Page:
This is the work of God, “to believe in the one He has sent” (6:26). But it feels offensive when our belief in God’s work is measured against our need to make sense of the struggle and the suffering in this world in the here and now. It is hard to accept because it strips us of our ability to control the way we believe God should be working and the way we believe things should be happening in this world. And it is in these moments that the notion of a God who is in control feels the most wrong. Because how can a God simply ignore the way things are? Why is He not simply changing things to work in the way that we believe they should? It feels better to simply go our own way and do things ourselves.

Learning to Give Up Control
For John, “believing in the one He has sent” first means giving up our need for control. It means allowing Him to take the oars out of our hands (the storm passage of chapter 6) in those moments when we can’t see where we are going. It means submitting our questions to a reality we do not fully understand. As Jesus says in 6:65, “no one can come to Jesus unless it is granted by the Father”, and this means that no matter how hard we convince ourselves that we are, we are not in control. And this is not an easy thing to accept. John tells us that when they came face to face with this reality, many of the disciples turned back from their seeking and the conflict between Jesus and the world around Him begins to grow.

This is something to which I far too easily relate. Far too often I find myself following in the way of those disciples, and the reason I turn away from Jesus and the reason I refuse to give Him the oars is because in a world where so much suffering exists, making sense of a God who is still working just doesn’t make much sense most of the time. It makes much more sense to simply take the oars into my own hands and row harder.

But as I read through John I find myself being reminded once again that I need Jesus in my life, and in oder to see God working in the person and ministry of Jesus and to know that He is there walking alongside me in the midst of my own darkness, I must be wiling to let Him challenge perception of the ways things must be in the here and now. I must let Him push back against my need to be in control.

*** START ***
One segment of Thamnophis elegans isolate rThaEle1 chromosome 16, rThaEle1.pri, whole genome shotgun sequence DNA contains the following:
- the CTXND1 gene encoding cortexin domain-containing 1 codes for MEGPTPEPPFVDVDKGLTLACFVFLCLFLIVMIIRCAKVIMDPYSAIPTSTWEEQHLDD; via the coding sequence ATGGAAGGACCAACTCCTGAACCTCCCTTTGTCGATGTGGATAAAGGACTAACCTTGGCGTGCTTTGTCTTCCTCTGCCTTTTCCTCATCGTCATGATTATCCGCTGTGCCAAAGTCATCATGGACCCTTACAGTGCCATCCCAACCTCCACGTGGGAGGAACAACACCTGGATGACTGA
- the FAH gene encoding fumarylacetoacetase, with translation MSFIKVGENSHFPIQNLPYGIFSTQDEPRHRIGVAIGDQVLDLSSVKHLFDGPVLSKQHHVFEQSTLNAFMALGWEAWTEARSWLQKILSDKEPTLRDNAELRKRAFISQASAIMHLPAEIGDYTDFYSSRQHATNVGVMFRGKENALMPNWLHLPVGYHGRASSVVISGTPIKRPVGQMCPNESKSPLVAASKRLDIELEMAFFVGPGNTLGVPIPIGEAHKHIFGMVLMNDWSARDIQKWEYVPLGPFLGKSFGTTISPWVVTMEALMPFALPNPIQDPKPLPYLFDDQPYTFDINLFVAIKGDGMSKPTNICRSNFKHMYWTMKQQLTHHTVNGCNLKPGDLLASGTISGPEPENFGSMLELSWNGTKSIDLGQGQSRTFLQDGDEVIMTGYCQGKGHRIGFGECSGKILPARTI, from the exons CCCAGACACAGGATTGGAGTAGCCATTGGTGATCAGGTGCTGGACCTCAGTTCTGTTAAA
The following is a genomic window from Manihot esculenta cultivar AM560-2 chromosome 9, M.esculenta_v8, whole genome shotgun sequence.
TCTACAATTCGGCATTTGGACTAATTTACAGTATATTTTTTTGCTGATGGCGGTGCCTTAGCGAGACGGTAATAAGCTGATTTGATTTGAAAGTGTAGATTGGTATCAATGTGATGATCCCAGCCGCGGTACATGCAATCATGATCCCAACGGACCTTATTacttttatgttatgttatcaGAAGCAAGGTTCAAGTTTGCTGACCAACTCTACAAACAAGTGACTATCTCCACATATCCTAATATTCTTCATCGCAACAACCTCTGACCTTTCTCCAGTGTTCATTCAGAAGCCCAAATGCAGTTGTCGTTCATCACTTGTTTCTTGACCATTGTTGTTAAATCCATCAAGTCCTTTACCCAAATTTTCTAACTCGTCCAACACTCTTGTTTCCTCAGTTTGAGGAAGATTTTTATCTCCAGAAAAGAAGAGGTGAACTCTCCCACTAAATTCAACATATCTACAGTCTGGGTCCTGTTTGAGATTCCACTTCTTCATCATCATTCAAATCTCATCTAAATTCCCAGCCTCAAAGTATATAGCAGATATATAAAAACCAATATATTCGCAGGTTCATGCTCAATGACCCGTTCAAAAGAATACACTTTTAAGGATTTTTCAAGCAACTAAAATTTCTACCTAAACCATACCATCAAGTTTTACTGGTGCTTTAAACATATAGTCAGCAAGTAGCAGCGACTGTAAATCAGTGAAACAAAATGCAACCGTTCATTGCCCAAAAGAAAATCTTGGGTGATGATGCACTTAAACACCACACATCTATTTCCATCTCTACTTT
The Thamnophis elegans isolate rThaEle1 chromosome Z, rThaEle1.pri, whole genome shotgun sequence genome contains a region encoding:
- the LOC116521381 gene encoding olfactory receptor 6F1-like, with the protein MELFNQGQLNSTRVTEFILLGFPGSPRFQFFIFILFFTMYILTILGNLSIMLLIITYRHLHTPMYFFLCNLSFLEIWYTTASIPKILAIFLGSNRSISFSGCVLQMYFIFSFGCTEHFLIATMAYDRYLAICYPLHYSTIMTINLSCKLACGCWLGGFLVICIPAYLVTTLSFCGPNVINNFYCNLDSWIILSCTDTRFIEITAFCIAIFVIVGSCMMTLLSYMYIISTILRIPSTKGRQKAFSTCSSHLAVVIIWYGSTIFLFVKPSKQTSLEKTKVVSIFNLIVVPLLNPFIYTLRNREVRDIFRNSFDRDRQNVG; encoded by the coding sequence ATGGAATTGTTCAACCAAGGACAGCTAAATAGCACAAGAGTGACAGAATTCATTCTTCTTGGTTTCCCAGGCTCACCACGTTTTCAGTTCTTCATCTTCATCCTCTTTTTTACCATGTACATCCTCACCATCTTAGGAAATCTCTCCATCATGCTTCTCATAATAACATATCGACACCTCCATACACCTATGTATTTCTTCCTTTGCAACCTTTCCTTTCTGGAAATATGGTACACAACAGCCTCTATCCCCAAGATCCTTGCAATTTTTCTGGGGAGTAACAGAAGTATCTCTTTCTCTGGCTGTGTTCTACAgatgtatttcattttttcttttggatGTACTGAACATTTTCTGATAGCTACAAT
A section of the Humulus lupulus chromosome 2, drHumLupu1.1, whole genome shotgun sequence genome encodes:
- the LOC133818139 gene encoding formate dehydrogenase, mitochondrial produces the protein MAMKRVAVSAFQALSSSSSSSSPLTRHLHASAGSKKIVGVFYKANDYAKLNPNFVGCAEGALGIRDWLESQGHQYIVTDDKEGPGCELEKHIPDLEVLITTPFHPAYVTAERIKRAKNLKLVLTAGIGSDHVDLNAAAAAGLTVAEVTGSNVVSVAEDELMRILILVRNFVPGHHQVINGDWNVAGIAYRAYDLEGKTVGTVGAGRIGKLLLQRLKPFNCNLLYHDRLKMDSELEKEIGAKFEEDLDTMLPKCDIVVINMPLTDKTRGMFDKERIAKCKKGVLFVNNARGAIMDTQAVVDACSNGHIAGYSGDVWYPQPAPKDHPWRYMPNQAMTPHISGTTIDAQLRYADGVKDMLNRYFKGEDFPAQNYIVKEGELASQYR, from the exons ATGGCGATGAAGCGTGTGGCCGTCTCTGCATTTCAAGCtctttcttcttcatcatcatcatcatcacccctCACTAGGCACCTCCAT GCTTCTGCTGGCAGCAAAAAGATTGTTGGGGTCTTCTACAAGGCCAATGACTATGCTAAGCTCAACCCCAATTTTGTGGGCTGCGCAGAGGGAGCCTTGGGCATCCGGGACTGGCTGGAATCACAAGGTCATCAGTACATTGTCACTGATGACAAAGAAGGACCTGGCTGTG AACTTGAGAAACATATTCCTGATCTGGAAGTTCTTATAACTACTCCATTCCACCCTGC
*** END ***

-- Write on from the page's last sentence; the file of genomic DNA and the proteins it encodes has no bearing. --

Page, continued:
And the truth is, it is the midst of the storm, in the midst of the darkness that we have the greatest opportunity (and potential) to do this. And when we do, the fear and determination that forms our need to try and go our own way and do it ourselves can give way to a much needed and much welcome sense of peace. For the disciples in the boat in the storm passage of chapter 6, they did not want to give Jesus the oars because they were afraid of what giving up control might mean (6:19), but when they eventually did they discovered they were “glad” to take Him into the boat. The welcomed it. They needed Jesus. And it is significant that John does not say the storm ceases when they finally recognize this need. It simply indicates that they found a much needed sense of relief that they no longer had to try and do it by themselves.

The Way of Jesus, the Way of the Cross
John tells me the light still shines and it shines in the person and ministry of Jesus.  And as he brings this 5 chapter arc to a close, this exposition, this study of God’s work in our lives transitions in chapters 10-12 towards a definitive picture of what this work looks like in the person and ministry of Jesus. The time that is not yet here, the glory that has not yet been revealed, the spirit that has been promised is all about to come to fruition. And in doing so a path is revealed, and it is the path to the cross and all that the cross looks to accomplish.


Which brings us to a real moment of truth when it comes to considering the work of God in our world and in our lives. The glimpses, the taste of Jesus that we have been getting in John’s Gospel have been pushing us in a direction. In a more accurate picture, it is the glimpse we get along the way that enable us to walk “with Jesus” in the direction He is moving (6:66). It awakens us to the direction in which are to turn or to keep moving in the midst of the darkness. It becomes a beacon of light peeking through on the horizon, giving us hope for the promise of the future.

And it is in the light that the shadow of the Cross now looms. This is how God is choosing to work in the midst of the darkness. This is how He is choosing walk with us in the here and now.

And this is what the shadow tells us. Yes, the light shines and has not been overcome, but, at least for the moment the darkness remains, and this is why the way of the Cross is necessary. It teaches us what it means to give up control.

And so we are called to believe in the one He has sent by putting one foot in front of the other and moving in the direction of Jesus, walking with Jesus down the path in the direction He is heading. Learning to trust in what we cannot always see in its fullness. Learning what it looks like to let our questions move us to give up control, to give up the oars in order to find our peace in the one who sees us and loves us in the midst of the darkness.

We learn what it looks like to believe in a world where God is still at work.

Published by davetcourt

I am a 40 something Canadian with a passion for theology, film, reading writing and travel.